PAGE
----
Some JHSC rules

By
|Canadian HR Reporter|Last Updated: 10/22/2002

Some JHSC (joint health and safety committee) rules are listed below with the relevant legislation that outlines the requirements.

Federal

Canada Labour Code (Part II) and Safety and Health Committees and Representatives Regulations

Mandatory in workplaces where 20 or more people are employed. The Minister of Labour can exempt the employer if the work being done is relatively free from risks to health and safety.

British Columbia

Workers Compensation Act and Occupational Health and Safety Regulations; Mines Act

Mandatory in workplaces with 20 or more people regularly employed. When a recommendation is made, the employer must respond within 21 days. Each year a committee member is entitled to paid educational leave of eight hours.

Alberta

Occupational Health and Safety Act and Joint Work Site Health and Safety Committee Regulations

Committees may be required by the minister responsible for workers’ health and safety. The regulations define the committee structure, the appointment and election of members, the conduction of inspections and so on.

Manitoba

Workplace Safety and Health Act and Workplace Safety and Health Committee Regulation

Committees are mandatory for workplaces with 20 or more employees. Except on construction projects, each committee member is entitled to two days of educational leave and on construction projects, each employer with five or more workers must institute a program which all employees must attend for 30 minutes every two weeks.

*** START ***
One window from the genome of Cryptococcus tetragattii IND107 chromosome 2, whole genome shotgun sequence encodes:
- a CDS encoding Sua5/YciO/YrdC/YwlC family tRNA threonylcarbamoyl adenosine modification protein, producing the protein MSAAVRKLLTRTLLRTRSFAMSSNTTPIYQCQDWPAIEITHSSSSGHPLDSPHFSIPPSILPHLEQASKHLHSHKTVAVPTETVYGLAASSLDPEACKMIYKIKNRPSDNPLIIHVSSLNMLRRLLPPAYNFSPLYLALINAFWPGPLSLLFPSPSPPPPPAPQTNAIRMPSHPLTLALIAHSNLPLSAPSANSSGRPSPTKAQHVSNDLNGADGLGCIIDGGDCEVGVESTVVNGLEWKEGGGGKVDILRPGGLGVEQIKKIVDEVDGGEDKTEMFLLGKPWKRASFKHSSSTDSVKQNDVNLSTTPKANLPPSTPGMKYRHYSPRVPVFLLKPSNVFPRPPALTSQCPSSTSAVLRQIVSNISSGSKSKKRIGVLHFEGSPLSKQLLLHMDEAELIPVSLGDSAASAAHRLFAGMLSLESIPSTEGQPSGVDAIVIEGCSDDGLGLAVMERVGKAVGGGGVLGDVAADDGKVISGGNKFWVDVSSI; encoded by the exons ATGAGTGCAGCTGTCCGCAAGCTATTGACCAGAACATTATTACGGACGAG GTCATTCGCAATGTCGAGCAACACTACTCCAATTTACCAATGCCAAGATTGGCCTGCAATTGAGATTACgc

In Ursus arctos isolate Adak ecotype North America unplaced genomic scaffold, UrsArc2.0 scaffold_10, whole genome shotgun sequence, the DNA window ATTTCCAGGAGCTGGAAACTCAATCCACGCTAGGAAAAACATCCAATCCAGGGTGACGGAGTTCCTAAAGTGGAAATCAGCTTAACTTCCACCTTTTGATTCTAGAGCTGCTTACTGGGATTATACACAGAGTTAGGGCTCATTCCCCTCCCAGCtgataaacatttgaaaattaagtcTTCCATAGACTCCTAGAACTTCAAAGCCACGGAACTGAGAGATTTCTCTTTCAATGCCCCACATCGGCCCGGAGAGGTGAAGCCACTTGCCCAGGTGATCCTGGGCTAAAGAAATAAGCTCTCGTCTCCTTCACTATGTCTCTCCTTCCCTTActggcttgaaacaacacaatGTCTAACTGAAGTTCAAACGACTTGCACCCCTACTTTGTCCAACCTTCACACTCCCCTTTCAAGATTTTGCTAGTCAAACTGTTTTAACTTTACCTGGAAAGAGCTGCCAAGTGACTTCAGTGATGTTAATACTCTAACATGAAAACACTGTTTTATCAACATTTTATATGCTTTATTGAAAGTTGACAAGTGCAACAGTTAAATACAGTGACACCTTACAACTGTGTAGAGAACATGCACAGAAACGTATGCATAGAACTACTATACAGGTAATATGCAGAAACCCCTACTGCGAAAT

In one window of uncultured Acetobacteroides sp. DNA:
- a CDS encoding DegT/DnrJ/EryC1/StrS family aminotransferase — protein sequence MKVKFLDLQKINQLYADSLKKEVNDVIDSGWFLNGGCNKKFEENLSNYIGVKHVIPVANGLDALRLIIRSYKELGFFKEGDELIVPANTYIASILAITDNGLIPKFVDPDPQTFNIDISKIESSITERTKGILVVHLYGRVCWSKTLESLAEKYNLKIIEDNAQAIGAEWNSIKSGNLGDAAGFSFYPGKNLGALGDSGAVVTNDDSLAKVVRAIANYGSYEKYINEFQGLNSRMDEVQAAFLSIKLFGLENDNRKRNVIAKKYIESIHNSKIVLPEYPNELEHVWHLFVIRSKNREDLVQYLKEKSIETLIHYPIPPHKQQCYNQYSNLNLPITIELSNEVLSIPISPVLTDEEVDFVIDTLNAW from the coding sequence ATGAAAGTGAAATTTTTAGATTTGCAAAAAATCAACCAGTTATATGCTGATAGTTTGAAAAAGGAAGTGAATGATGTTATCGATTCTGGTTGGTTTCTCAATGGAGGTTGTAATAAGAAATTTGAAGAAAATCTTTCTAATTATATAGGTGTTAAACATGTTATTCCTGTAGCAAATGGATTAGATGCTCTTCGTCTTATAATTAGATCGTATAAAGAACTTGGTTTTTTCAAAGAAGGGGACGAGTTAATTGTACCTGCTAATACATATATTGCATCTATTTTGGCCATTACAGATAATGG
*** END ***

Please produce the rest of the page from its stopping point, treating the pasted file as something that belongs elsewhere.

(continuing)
Saskatchewan

Occupational Health and Safety Act, 1993 and Occupational Health and Safety Regulations, 1996

An occupational health committee is mandatory at places with 10 or more workers. Committee members are entitled to five days per year to attend occupational health and safety training programs.

Ontario

Occupational Health and Safety Act and Joint Health and Safety Committees – Exemption from Requirements

Committees are required for workplaces employing 20 or more people. At least one member of the committee representing the employer and one representing workers must be certified. Exceptions include a workplace with fewer than 20 people, or a construction project with fewer than 50 people or a duration of less than three months.

Quebec

An Act respecting occupational health and safety and Regulation respecting health and safety committees

A committee is established upon a written notice sent to the employer by a certified union or, if there is no union, by at least 10 per cent of the workers or at least four workers if there are fewer than 40 workers.

New Brunswick

Occupational Health and Safety Act

Committees are mandatory at workplaces where 20 or more people are regularly employed.

Nova Scotia

Occupational Health and Safety Act

Mandatory at every workplace or construction project with 20 or more people regularly employed and a committee is established at the discretion of the executive director of occupational health and safety if there are fewer than 20 employees.

Newfoundland and Labrador

Occupational Health and Safety Act and Occupational Health and Safety Regulations

Mandatory where 10 or more people are employed. The employer must provide pay for training for the members if there are 50 or more people employed and when there are less than 50, the employer must pay for co-chair training.

Prince Edward Island

Occupational Health and Safety Act

Required at workplaces with 20 or more employees and at workplaces with six or more the director of occupational health and safety may consult with employees and the employer to decide whether a committee should be formed or not.

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